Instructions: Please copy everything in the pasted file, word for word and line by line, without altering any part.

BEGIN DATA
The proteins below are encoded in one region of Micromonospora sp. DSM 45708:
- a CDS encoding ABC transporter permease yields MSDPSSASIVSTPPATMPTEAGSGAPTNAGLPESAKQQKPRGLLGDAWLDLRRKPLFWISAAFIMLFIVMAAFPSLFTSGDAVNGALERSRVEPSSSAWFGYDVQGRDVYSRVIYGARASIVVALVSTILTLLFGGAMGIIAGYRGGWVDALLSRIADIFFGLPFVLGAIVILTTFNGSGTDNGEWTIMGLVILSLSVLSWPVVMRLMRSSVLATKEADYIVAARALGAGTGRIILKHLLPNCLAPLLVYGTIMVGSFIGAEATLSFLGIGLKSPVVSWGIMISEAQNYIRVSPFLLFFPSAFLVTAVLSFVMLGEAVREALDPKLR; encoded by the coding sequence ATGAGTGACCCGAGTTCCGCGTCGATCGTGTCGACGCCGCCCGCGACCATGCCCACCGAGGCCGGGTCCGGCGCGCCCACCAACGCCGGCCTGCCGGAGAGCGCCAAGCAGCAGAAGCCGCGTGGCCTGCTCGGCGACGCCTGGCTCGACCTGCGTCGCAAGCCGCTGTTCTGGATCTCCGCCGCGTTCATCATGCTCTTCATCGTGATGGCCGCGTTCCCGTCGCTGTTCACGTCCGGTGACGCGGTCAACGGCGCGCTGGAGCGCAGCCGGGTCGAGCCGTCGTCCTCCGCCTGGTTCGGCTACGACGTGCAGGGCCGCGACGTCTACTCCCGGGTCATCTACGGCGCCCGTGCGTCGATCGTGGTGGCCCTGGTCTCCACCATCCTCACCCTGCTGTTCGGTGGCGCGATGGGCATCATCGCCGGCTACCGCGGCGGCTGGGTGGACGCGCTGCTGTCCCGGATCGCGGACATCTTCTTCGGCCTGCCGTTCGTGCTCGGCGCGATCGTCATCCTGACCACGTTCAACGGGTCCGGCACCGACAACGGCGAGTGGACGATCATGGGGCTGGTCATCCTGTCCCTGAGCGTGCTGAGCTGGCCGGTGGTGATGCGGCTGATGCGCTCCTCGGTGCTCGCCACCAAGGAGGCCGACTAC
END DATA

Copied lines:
The proteins below are encoded in one region of Micromonospora sp. DSM 45708:
- a CDS encoding ABC transporter permease yields MSDPSSASIVSTPPATMPTEAGSGAPTNAGLPESAKQQKPRGLLGDAWLDLRRKPLFWISAAFIMLFIVMAAFPSLFTSGDAVNGALERSRVEPSSSAWFGYDVQGRDVYSRVIYGARASIVVALVSTILTLLFGGAMGIIAGYRGGWVDALLSRIADIFFGLPFVLGAIVILTTFNGSGTDNGEWTIMGLVILSLSVLSWPVVMRLMRSSVLATKEADYIVAARALGAGTGRIILKHLLPNCLAPLLVYGTIMVGSFIGAEATLSFLGIGLKSPVVSWGIMISEAQNYIRVSPFLLFFPSAFLVTAVLSFVMLGEAVREALDPKLR; encoded by the coding sequence ATGAGTGACCCGAGTTCCGCGTCGATCGTGTCGACGCCGCCCGCGACCATGCCCACCGAGGCCGGGTCCGGCGCGCCCACCAACGCCGGCCTGCCGGAGAGCGCCAAGCAGCAGAAGCCGCGTGGCCTGCTCGGCGACGCCTGGCTCGACCTGCGTCGCAAGCCGCTGTTCTGGATCTCCGCCGCGTTCATCATGCTCTTCATCGTGATGGCCGCGTTCCCGTCGCTGTTCACGTCCGGTGACGCGGTCAACGGCGCGCTGGAGCGCAGCCGGGTCGAGCCGTCGTCCTCCGCCTGGTTCGGCTACGACGTGCAGGGCCGCGACGTCTACTCCCGGGTCATCTACGGCGCCCGTGCGTCGATCGTGGTGGCCCTGGTCTCCACCATCCTCACCCTGCTGTTCGGTGGCGCGATGGGCATCATCGCCGGCTACCGCGGCGGCTGGGTGGACGCGCTGCTGTCCCGGATCGCGGACATCTTCTTCGGCCTGCCGTTCGTGCTCGGCGCGATCGTCATCCTGACCACGTTCAACGGGTCCGGCACCGACAACGGCGAGTGGACGATCATGGGGCTGGTCATCCTGTCCCTGAGCGTGCTGAGCTGGCCGGTGGTGATGCGGCTGATGCGCTCCTCGGTGCTCGCCACCAAGGAGGCCGACTAC